There are positions where a player amasses a whole herd of pieces at the enemy king's doorstop. In such cases it's obvious that a big attack is on the way. But sometimes there isn't any such buildup, and yet an attack is possible and may very well succeed. How is this possible?
One answer is that although the prospective attacker may have but a few pieces in the vicinity of the opponent's king, it might be that the defender has even fewer pieces to protect it. I believe that this explains how Topalov got crushed in game 4 against Anand from what looked like a fairly innocuous position, and it likewise helps explain the success of Larry Christiansen's brilliant attack against Yasser Seirawan in a 1978 contest.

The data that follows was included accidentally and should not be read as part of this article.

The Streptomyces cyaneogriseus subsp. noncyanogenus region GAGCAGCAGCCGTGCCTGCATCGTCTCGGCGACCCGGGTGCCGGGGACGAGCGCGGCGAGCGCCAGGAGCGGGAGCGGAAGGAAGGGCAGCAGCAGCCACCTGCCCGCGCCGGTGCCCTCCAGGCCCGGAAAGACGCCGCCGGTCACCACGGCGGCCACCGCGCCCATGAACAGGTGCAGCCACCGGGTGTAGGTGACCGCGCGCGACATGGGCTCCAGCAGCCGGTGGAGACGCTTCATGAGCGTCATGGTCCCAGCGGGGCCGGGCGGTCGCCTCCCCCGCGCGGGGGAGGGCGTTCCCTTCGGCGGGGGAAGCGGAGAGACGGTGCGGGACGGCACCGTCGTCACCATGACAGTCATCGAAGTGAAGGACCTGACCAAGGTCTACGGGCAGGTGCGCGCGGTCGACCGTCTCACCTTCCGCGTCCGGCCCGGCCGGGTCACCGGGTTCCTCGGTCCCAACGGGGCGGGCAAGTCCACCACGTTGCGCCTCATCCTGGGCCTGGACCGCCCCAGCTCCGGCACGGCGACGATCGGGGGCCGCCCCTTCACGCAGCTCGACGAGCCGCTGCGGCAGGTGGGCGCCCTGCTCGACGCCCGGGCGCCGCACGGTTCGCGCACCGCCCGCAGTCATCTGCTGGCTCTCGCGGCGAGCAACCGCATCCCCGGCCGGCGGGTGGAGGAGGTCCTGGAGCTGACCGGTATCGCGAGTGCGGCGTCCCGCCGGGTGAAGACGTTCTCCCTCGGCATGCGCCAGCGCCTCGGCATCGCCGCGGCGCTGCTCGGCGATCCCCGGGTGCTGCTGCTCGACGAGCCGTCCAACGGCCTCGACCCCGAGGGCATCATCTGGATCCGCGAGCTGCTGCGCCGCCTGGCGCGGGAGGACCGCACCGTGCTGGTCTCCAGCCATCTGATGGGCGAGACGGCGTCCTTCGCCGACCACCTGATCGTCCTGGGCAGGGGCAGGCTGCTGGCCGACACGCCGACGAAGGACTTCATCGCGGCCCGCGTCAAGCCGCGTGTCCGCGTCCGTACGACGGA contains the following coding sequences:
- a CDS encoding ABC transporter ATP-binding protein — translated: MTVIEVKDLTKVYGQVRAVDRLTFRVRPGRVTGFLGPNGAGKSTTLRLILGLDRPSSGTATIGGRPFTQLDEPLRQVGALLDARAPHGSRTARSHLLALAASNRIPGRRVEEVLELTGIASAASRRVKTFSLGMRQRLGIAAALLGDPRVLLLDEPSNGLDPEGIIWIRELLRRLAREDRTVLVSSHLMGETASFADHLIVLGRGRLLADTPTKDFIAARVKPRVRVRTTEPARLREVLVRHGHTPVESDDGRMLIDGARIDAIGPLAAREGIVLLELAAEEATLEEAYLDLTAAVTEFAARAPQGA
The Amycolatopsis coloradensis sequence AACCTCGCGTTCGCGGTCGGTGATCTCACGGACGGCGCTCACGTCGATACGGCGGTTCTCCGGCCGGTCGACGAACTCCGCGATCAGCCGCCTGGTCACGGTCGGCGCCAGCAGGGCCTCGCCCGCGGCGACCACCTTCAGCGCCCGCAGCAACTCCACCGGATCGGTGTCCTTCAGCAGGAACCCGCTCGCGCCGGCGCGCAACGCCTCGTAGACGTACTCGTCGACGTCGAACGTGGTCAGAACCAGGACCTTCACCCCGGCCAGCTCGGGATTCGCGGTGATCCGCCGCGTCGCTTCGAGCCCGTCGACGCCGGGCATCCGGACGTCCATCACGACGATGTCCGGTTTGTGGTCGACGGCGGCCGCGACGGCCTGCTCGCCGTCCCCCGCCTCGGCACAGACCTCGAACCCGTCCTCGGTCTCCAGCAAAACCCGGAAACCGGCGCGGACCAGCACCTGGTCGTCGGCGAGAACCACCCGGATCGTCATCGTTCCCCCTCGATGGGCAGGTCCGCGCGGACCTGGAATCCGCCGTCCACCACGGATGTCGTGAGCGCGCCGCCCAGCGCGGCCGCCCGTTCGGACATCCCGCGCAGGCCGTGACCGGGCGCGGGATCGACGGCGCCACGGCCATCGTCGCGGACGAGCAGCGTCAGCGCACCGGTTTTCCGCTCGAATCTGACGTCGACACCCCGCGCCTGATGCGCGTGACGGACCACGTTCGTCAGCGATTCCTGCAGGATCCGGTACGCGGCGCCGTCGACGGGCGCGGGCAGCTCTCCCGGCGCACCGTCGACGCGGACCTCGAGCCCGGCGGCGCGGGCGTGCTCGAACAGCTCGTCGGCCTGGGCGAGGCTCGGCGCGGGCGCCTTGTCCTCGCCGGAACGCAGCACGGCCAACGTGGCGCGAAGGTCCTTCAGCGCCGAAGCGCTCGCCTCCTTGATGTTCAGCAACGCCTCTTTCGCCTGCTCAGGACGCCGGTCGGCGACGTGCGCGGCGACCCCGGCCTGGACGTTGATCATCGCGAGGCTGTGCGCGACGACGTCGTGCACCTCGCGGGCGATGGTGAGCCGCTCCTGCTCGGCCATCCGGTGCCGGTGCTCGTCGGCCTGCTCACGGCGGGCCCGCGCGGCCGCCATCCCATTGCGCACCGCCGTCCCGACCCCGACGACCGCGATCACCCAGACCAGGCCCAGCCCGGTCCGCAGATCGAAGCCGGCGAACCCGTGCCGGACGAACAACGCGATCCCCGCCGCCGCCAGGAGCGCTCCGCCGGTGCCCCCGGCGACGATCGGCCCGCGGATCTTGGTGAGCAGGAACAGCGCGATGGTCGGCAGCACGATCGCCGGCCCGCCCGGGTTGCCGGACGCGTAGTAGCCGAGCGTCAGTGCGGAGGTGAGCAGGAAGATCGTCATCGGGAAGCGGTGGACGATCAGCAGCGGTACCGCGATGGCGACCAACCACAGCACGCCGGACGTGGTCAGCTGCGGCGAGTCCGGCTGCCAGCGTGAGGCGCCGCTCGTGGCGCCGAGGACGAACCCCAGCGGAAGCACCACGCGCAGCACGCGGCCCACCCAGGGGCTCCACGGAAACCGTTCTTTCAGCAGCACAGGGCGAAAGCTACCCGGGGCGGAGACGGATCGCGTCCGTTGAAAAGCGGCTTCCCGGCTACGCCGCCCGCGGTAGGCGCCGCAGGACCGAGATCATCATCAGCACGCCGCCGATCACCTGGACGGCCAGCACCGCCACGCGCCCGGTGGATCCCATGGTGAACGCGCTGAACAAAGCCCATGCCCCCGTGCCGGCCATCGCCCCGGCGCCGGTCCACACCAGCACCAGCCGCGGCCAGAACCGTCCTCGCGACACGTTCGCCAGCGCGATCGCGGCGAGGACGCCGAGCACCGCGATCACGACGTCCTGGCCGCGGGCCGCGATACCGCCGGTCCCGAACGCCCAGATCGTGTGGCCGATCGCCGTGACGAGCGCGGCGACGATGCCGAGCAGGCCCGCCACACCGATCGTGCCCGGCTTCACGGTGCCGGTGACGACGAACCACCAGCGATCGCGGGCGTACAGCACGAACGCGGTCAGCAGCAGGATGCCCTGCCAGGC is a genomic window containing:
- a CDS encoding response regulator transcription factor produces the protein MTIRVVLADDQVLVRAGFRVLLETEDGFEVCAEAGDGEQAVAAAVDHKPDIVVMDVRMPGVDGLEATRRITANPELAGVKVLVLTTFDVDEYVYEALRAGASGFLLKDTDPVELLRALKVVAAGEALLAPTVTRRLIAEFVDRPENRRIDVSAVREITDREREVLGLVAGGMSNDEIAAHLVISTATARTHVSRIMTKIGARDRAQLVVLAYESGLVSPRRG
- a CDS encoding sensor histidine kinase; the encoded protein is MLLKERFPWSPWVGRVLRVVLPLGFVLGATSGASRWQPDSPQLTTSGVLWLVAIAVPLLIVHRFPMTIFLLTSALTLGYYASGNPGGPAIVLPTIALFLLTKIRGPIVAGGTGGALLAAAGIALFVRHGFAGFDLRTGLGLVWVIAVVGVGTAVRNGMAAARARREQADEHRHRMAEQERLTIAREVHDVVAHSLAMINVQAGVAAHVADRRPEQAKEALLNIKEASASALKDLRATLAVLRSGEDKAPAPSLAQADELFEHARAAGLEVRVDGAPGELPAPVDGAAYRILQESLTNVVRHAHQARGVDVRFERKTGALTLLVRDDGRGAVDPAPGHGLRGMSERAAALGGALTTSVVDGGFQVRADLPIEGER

The games are instructive, entertaining and beautiful, so have a look here. The show is free (free registration required) and will be available on demand for the next month or so.